If you were to have approached the state Capitol from the northwest this summer or fall, you might first think that Missouri's statehouse was being rebuilt.
It's not a total rebuild, but a major repair and replacement of outside stone stairs, railings and a walkway on side of the building.
Behind this latest statehouse repair effort is a fascinating story of decades of neglect for the seat of Missouri's government followed by frantic repair efforts.
This latest effort of restoration covers an area that had been crumbling for years. The neglect continued until it became a major safety hazard with the administration having to erect temporary barricades to prevent visitors walking into unsafe areas.
My first experience with Capitol neglect came from rain drops falling on the head of Gladys Marriott in 1973.
She was a member of the Missouri House at a time the Capitol's roof suffered from terrible deterioration. It got so bad that one day during a rainstorm, water began dripping into the House chamber.
Marriott, a Kansas City Democrat, got steamed. She organized tours of reporters and legislators into what effectively is the Capitol's attic. Her efforts personally pointing out the deterioration -- and even the holes in roof -- worked. Funds were approved to fix the roof, keeping House members dry.
Even when repair and refurbishment efforts are undertaken, the job is not always finished. For example, right now, the color scheme for the walls on the Capitol's main floor is an uncompleted mishmash.
It's the result of an ambitious plan to repaint the non-stone walls with a fancy and expensive scheme. But it turned out to be too expensive. The effort was abandoned when the state ran into financial trouble, leaving a partially-finished job on the main floor and a couple of pretty ugly splotches on the second floor near the rotunda.
Years ago, the state finally got around to replacing the near-rotting original window and door frames of the Capitol. But when you go through the doors leading to the visitors' center, you'll find the job never got finished.
Hearing stories that the administration was replacing the Capitol's original windows and doors with fixtures from a foreign country, the lieutenant governor at the time, Bill Phelps, threw a fit.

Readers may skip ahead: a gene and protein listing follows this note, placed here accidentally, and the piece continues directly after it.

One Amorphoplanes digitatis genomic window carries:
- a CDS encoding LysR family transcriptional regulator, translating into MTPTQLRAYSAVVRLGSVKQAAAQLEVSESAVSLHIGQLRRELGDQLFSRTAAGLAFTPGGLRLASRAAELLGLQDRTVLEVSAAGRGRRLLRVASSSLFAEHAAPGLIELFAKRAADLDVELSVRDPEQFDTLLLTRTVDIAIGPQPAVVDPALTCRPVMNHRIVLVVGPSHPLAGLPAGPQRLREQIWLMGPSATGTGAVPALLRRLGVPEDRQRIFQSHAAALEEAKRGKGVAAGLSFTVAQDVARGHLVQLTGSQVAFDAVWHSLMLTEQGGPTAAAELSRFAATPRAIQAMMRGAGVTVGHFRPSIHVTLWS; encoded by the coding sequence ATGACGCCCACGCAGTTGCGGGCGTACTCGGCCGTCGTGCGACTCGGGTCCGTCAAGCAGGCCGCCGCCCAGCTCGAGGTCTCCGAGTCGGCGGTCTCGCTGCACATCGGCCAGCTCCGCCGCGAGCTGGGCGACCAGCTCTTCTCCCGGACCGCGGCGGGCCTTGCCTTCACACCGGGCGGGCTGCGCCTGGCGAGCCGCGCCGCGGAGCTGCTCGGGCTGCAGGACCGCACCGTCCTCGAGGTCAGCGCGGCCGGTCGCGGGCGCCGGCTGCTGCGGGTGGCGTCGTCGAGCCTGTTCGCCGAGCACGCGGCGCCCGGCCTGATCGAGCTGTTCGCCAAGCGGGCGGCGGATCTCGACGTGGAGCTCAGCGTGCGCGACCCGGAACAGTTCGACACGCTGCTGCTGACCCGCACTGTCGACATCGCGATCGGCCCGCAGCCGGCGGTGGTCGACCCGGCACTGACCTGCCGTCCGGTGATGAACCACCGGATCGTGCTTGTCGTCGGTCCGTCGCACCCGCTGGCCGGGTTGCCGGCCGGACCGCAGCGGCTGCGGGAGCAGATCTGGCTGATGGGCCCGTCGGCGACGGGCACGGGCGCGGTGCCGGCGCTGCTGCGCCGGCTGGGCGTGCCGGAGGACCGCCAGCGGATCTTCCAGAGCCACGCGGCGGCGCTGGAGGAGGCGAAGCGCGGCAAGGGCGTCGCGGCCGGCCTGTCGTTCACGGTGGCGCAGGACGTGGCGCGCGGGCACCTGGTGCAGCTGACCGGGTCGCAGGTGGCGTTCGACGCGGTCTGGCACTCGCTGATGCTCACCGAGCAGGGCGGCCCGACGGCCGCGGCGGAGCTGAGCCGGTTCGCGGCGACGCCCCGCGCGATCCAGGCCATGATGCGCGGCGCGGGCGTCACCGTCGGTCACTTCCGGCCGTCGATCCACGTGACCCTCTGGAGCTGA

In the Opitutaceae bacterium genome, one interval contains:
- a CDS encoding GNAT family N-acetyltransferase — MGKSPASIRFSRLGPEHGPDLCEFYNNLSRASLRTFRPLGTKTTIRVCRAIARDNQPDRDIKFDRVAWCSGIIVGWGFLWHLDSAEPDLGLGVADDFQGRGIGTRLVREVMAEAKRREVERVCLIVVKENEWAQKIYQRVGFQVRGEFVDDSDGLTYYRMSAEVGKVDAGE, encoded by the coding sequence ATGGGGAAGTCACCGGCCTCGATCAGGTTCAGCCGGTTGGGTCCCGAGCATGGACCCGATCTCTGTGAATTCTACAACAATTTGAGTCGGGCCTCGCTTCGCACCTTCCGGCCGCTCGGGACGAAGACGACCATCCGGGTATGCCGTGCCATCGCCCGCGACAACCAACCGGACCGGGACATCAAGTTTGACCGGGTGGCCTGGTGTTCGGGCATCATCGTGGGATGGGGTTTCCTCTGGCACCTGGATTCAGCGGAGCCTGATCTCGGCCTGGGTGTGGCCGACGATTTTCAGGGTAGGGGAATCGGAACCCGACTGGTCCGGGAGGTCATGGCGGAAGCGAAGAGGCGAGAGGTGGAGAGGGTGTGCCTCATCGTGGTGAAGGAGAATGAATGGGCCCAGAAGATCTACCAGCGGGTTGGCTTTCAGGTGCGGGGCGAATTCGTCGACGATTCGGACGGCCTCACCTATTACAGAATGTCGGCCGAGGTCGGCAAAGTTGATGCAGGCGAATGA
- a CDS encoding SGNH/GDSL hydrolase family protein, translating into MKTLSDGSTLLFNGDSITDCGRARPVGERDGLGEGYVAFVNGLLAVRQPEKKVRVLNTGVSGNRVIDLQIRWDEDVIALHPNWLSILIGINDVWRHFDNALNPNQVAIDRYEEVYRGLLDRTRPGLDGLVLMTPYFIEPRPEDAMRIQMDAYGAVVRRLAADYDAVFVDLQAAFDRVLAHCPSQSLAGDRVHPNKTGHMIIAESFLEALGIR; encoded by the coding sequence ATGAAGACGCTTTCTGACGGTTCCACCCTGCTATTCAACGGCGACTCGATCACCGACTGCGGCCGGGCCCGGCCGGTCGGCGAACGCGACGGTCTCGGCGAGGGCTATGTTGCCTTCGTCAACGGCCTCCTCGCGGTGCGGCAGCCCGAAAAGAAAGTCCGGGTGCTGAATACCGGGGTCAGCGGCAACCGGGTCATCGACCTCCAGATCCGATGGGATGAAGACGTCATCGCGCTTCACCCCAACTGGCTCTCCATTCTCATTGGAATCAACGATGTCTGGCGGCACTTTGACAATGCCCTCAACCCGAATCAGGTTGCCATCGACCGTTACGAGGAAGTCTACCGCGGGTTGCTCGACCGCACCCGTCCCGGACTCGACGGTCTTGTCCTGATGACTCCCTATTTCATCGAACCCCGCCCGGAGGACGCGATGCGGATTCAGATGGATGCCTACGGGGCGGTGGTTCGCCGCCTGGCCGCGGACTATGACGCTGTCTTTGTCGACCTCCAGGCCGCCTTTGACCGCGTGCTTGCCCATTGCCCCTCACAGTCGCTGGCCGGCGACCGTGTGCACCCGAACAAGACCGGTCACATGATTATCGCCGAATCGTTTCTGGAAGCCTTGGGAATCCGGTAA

As a member of the Board of Public Buildings that has jurisdiction over the Capitol, he immediately ordered the replacement stopped. Almost all the window frames got replaced. But not all the door frames. As a result, the statehouse has been stuck with mismatched window and door frames for the last few decades.
Meanwhile, the stone walls for which the Capitol is famous get treated like cafeteria bulletin boards with taped announcements and advertisements from a variety of non-government organizations. Former Senate President Pro Tem Jim Mathewson argued passionately for some sort of ban on defacing the building. His idea went nowhere.
As for the stonework on the northwest side of the building that was repaired this fall, that's part of a problem that goes back decades. The stone came from a quarry near Carthage, Missouri.
When it came to getting stone for that side of the building, it was less than perfect stone. Coupled with facing the northwest, it's been eroding and crumbling for years.
A few decades ago, some of that stone was replaced. But it generated a storm of protest from the Carthage area senator, Dick Webster. He objected that the administration was using stone from Illinois.
Webster argued it was not as good nor as attractive as the stone that could come from his part of the state. To prove the point to his office visitors, placed blocks of the two types of stone in bowls of water.
I still remember Webster passionately pointing out the differences to anyone who entered his office. It seemed like months before the Carthage senator gave up, but he did make his point. There was a difference. The Illinois stone absorbed more water and, as a result, had a stained appearance.
Of course, what Webster's demonstration did not address was whether that Illinois stone could better withstand the winter freeze and thaw cycles that had helped crack up his beloved Carthage stone in the first place.
Today, besides weather, the outside of the building is facing another threat -- skateboarders who break off small chips from the stone of the Capitol's steps from their acrobatics.
Chipped stone, defaced inside walls, mismatched window frames, uncompleted paint jobs, rusting security barricades are among signs of neglect at Missouri's statehouse.
Over the years, a few legislators have suggested creating a commission with an assured budget to watch over, maintain and protect Missouri's historic Capitol.
Since 1867, the federal government has had an official Architect of the Capitol, selected by Congress with responsibility to maintain the U.S. Capitol. Missouri has no similar office.
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